How To Sharpen a Knife Like a Bad-Ass Boy Scout Build your own solar-powered water pumping station by Jeffrey Yago, P.E., CEM In the last issue, there was an excellent article by Dorothy Ainsworth on water pumping using mechanical windmills. In this issue I will address another form of "free" water pumping. There are many remote applications where a solar-powered water pump is more cost effective than installing a conventional grid-connected AC pump. I recently designed a solar-powered pumping system for a local farmer wanting to pump water from a lake up to a watering trough for cattle in a distant fenced field. We have also designed larger systems to pump directly from drilled wells up to elevated storage tanks, which provide gravity-fed water back down to remote ranch buildings. Basic system description These solar applications made economic sense because the location was too remote to run a long power line. By adding a storage tank and increasing the size of the pumping system, excess pumped water can be stored, which can continue to supply water during the night or when it's cloudy and the pump is off.

Rocket Concrete Stove & Cooker – Jasper Middelberg Into designing a multifunctional stove, adapted from Ianto Evans’ low-cost, low tech yet highly efficient and cozy warm Rocket Mass Heater. I like this modern brick adaptation, a heatwall and sitting area, combined with a cooking area, found here. In the process of optimalizing the flowform, adapting to a cast concrete, compact rocket & mass heater. Making a highly efficient, wood fired & gravity fed, wheelchair accessible heater and cooking stove. DIY: Beer Can Into Camping Stove You can whip one of these up in a matter of minutes. They’re so easy to make and they work really well. First find yourself some scissors and a beverage can and then start the above video. This is an inexpensive way to be prepared in the event of a power outage as these stoves give off a lot of heat and have the ability to cook large meals. They also make great holiday gifts for friends and family. For more great repurposing ideas, check out Repurposing 24/7 Image: Vimeo camp stoveDIYRepurposing Related Posts « After Reading This, You’ll Never Look at a Banana in the Same Way Again The Remedy For Everything But Death »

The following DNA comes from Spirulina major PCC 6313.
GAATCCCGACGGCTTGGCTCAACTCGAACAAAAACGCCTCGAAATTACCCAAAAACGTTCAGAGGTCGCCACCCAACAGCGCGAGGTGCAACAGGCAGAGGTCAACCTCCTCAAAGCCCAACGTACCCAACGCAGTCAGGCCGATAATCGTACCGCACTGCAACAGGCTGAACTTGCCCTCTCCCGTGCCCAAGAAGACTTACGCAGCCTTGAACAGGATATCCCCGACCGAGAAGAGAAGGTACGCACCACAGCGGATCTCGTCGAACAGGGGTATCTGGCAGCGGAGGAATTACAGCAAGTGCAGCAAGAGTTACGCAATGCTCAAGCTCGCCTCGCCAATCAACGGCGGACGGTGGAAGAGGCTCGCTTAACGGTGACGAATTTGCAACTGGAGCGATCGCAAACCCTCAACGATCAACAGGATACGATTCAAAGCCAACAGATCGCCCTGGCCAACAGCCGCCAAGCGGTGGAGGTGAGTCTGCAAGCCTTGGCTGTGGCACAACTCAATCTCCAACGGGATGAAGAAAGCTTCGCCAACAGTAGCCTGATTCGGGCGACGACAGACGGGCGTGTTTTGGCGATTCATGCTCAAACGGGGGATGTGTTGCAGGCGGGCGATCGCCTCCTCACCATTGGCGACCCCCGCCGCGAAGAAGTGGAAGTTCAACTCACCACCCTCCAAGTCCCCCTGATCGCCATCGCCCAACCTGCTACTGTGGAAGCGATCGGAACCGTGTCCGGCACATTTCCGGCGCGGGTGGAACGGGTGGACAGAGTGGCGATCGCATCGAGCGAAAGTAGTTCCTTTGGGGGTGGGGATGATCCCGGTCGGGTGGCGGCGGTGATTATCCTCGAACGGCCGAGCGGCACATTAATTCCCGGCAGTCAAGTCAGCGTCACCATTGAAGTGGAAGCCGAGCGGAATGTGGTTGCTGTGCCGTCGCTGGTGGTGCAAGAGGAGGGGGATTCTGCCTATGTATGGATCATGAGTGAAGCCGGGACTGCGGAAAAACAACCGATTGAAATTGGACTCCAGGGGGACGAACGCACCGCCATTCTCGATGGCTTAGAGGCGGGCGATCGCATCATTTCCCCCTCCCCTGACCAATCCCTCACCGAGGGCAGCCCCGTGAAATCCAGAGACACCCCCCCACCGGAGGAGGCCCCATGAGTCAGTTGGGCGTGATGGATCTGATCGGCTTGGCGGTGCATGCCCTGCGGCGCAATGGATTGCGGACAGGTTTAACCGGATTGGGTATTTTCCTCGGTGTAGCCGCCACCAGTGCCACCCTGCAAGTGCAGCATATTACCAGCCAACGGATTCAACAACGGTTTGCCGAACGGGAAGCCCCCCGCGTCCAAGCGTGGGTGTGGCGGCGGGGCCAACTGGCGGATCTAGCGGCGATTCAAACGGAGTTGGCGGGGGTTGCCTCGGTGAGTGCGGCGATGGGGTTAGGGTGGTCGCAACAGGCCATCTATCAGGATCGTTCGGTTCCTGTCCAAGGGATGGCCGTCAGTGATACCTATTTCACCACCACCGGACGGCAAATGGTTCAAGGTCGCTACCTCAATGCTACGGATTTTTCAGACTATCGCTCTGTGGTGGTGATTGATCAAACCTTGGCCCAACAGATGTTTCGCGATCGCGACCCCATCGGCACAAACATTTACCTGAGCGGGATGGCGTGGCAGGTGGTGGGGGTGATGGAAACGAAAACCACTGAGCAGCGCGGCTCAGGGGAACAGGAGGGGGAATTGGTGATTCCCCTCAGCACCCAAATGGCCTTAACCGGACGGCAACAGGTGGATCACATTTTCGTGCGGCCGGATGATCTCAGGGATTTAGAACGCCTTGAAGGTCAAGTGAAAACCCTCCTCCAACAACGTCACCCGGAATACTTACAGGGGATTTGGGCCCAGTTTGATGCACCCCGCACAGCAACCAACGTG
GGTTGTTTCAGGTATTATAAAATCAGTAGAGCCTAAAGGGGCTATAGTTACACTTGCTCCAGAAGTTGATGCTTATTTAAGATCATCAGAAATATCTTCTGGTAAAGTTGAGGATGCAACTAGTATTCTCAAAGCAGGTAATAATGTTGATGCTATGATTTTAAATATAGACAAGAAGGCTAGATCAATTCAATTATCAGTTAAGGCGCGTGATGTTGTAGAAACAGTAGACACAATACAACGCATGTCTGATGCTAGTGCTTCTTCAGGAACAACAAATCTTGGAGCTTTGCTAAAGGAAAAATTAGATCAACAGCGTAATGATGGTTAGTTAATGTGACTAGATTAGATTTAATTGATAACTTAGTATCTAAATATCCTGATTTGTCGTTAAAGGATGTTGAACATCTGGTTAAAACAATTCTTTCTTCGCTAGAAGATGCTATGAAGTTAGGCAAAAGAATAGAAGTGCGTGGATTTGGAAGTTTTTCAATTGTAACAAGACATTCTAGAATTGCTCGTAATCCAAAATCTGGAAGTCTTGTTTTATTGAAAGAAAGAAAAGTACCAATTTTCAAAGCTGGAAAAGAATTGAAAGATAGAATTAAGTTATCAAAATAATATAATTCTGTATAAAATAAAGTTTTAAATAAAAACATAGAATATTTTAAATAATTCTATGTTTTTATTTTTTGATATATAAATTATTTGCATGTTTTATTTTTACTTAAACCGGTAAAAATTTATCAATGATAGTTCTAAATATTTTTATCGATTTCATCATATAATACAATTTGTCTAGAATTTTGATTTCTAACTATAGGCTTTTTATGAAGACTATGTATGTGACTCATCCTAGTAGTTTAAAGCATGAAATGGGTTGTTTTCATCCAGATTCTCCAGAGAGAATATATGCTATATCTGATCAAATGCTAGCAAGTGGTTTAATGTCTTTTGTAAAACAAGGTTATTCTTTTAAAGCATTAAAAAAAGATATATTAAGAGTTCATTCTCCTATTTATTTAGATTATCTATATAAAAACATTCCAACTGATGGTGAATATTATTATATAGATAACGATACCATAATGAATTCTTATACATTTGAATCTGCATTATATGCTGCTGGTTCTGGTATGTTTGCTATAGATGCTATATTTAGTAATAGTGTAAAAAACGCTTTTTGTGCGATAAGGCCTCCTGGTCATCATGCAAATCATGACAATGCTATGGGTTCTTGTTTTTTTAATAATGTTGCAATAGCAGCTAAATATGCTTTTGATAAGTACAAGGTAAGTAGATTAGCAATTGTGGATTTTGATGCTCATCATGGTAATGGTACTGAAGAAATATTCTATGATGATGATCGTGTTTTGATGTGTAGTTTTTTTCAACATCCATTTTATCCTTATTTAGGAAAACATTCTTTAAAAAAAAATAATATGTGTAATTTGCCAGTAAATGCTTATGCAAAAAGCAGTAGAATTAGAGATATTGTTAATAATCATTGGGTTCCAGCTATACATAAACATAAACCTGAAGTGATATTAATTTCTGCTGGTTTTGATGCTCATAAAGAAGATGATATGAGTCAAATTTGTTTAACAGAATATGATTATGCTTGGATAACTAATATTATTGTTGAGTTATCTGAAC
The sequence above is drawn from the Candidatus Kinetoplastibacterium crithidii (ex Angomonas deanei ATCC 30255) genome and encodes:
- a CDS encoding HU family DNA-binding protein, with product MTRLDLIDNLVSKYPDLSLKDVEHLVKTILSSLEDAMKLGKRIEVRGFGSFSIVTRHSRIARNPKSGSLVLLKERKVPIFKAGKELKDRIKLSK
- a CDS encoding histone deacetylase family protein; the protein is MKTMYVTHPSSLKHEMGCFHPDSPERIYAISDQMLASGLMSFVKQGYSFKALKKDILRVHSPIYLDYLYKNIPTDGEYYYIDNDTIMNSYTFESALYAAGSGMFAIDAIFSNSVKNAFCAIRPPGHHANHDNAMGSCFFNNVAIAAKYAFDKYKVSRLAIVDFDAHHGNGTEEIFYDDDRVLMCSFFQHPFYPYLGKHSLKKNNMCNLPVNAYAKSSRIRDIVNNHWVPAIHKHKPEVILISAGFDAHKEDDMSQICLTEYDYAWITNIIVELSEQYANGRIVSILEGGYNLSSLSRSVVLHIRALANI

Hydropower from Reuse Reused: a small stepper motor as found in a printer 2 discarded CD-ROMs a foam tray some long stick (I used a piece of 20mm diameter PVC tube from demolition) a LED one or two tie-wraps a small piece of scrap paper Non-reused: The only non-reused part is the hot melt glue (I recommend the low temp type, especially when working with kids). Tools: scissors, screwdriver to disassemble the printer (not shown), cutting pliers or desoldering tools for (optional, not shown). With a bit of luck the LED can also be found in the discarded printer. To keep within the spirit, you can also reuse tie-wraps: when you cut them loose carefully near the “ratchet”, you end up with a shorter, but still usable tie wrap. Now to start building, see the next step.